That's not just it. Who is a moderate in the libs who can take control of the party and potentially lead the nation?

Tudge is now the most senior moderate in the lower house.
 

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nut

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Do the 20 MPs and xx senators in the lnp queensland get to vote both for lib leader and nats leader?

They’ll have to split up surely ?

Or do they go completely stupid and merge across the country ?
 

Ned_Flanders

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Do the 20 MPs and xx senators in the lnp queensland get to vote both for lib leader and nats leader?

I'd assume they vote for the liberal leader.

the LNP is a division of the liberal party, but an affiliate of the national party
 

Ned_Flanders

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Do the 20 MPs and xx senators in the lnp queensland get to vote both for lib leader and nats leader?

They’ll have to split up surely ?

Or do they go completely stupid and merge across the country ?

I'd assume they vote for the liberal leader.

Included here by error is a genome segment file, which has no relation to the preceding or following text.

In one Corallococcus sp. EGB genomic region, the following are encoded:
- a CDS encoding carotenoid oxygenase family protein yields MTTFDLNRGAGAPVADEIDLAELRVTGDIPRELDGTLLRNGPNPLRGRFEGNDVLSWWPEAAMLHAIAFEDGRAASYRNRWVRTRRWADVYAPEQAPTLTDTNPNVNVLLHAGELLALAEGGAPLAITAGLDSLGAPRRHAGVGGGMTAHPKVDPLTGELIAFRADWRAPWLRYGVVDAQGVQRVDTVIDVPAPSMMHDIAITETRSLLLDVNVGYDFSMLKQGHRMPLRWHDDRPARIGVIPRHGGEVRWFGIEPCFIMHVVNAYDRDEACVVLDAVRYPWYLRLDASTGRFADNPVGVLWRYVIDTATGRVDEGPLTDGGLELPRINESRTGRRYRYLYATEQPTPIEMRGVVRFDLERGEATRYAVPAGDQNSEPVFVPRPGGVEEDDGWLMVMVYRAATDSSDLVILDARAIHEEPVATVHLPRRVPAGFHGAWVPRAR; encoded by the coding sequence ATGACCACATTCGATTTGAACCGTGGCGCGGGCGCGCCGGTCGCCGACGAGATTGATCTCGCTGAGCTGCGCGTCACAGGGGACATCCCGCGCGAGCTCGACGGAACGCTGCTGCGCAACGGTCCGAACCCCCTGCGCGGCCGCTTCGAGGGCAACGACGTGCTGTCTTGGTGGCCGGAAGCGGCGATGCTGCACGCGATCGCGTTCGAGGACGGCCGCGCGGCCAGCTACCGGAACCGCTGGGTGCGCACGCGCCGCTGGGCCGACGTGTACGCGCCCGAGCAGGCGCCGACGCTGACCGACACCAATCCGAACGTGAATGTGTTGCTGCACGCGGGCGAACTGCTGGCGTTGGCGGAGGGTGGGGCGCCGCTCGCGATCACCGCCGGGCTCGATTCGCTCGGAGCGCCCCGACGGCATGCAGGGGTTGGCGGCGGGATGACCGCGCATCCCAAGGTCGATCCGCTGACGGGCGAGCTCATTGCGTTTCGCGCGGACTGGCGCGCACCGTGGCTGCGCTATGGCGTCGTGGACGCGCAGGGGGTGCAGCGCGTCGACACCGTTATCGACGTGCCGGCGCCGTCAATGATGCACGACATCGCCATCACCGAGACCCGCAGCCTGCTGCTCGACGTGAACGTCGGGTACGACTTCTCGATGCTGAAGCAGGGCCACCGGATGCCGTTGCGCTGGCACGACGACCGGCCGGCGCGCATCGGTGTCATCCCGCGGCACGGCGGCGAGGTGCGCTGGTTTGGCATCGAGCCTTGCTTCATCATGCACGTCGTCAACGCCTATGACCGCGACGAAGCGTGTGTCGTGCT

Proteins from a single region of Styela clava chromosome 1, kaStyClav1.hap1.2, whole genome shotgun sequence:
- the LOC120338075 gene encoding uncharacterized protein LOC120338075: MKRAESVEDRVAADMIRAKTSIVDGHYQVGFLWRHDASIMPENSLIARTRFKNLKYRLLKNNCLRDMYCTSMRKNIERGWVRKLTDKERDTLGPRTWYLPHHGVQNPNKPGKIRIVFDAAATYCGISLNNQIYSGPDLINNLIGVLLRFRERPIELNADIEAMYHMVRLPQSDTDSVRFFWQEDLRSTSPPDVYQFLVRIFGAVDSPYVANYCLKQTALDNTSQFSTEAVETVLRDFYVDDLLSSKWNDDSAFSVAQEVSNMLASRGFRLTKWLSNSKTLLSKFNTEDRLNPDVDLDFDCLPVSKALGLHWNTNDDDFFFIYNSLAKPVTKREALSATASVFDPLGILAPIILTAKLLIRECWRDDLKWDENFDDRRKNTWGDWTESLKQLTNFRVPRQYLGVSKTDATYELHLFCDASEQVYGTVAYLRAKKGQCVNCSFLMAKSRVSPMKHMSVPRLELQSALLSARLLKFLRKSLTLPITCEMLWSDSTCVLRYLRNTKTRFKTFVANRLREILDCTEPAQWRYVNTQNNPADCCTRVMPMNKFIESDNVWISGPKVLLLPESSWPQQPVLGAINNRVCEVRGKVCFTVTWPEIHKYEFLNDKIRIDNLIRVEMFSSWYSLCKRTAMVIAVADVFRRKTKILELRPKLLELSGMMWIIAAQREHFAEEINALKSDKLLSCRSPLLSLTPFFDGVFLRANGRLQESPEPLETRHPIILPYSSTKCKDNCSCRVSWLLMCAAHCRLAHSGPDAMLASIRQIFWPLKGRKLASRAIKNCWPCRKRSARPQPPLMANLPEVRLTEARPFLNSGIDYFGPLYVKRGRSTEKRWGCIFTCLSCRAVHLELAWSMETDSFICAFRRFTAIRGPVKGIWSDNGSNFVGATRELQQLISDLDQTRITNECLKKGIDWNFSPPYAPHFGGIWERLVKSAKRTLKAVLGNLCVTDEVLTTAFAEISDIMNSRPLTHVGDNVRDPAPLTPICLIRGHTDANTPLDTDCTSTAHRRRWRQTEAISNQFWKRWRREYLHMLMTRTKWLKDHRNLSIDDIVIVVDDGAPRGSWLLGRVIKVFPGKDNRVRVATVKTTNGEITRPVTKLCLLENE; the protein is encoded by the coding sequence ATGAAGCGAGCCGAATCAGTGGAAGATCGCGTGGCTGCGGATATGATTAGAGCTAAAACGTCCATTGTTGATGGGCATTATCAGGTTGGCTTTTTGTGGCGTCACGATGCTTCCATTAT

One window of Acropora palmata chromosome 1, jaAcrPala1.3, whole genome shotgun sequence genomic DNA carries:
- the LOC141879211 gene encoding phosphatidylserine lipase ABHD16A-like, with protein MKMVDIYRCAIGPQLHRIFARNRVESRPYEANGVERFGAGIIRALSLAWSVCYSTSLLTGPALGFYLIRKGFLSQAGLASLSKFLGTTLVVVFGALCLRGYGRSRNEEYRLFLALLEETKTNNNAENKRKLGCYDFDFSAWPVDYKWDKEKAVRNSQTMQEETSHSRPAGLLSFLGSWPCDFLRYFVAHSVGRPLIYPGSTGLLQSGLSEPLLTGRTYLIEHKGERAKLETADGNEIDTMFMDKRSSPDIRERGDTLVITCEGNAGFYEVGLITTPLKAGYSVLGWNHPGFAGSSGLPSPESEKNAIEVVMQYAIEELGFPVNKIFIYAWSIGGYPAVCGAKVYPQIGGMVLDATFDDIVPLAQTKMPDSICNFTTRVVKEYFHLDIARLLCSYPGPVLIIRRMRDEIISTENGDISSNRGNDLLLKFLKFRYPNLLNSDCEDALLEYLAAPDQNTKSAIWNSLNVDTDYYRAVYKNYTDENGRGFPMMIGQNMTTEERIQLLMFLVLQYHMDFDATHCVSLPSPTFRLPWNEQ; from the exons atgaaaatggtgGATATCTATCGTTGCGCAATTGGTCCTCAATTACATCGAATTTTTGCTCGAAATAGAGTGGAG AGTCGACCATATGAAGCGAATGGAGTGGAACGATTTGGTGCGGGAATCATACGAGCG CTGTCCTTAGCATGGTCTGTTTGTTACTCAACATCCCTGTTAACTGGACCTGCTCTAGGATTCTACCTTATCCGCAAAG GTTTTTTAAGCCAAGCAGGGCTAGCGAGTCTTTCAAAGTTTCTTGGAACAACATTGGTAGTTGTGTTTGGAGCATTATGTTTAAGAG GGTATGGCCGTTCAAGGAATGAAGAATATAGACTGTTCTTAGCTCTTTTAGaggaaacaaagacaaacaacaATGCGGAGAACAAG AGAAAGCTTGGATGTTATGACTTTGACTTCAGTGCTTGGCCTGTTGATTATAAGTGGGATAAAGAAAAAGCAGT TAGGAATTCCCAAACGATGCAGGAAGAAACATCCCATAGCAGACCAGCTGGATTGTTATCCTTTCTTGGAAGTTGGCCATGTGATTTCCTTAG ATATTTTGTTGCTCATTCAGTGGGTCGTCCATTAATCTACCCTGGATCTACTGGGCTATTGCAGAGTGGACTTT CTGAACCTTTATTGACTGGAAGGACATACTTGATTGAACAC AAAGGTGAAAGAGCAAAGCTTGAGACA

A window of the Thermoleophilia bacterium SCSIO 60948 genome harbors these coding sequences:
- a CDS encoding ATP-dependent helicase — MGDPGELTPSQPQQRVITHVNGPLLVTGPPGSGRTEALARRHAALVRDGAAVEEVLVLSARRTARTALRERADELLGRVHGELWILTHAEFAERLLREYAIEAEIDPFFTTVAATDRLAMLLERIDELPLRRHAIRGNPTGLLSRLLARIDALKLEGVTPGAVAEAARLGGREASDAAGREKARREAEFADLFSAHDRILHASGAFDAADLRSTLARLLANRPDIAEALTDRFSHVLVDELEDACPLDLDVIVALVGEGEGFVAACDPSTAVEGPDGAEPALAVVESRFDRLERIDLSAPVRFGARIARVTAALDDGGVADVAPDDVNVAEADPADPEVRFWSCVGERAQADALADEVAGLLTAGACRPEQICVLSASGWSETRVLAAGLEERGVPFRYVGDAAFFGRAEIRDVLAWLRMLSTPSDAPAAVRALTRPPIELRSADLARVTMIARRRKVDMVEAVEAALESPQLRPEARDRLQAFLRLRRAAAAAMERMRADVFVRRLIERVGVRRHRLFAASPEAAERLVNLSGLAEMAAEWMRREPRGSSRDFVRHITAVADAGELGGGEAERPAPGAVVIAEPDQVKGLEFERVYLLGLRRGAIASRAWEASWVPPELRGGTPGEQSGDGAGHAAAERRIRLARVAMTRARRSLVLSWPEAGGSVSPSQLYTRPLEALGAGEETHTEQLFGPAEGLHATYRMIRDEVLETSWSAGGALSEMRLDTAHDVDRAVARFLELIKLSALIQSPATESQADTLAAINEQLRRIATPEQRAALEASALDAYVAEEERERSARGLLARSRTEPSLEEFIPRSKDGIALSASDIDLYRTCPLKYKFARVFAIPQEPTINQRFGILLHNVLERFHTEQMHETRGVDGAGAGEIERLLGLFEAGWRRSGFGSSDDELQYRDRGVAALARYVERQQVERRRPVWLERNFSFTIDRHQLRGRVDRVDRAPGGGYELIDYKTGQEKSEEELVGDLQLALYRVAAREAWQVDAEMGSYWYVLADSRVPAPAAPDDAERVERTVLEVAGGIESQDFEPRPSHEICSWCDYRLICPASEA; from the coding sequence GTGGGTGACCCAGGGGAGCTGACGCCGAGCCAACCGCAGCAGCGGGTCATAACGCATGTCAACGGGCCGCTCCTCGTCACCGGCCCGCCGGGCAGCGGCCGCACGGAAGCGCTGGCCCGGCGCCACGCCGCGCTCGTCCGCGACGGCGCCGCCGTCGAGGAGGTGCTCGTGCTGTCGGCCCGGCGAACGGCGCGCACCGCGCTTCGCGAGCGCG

the LNP is a division of the liberal party, but an affiliate of the national party

okay, its messier

as an LNP member, you choose to align yourself with either the Nats or the Libs. Its why Truss was the Nats leader at one time

a curious note however, some have previously considered having the LNP members sit as their own party (not liberal or national). given their dominance now, be interesting if this comes up again
 

Blue1980

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The LNP will win the 2025 federal election. The ALP will be too busy drinking their own bath water to notice that the public support has evaporated just like KRudd the dud.

Continue to dream.

Will LNP achieve this by going ultra right?
 

Xtreme

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Continue to dream.

Will LNP achieve this by going ultra right?

They'll win because the public will get sick of Albo forgetting the rba cash rate and unemployment figures. The nail in the coffin will be when he gets busted lifting his speech from Independence Day!
 

QuietB

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okay, its messier

as an LNP member, you choose to align yourself with either the Nats or the Libs. Its why Truss was the Nats leader at one time

a curious note however, some have previously considered having the LNP members sit as their own party (not liberal or national). given their dominance now, be interesting if this comes up again
What are the actual numbers?

Are the Nationals a chance to become the senior coalition partner?

There are 26 Liberals
10 Nationals
21 LNPQ

How many of that 21 are Nationals? How close are they to controlling the coalition?
 

Ned_Flanders

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What are the actual numbers?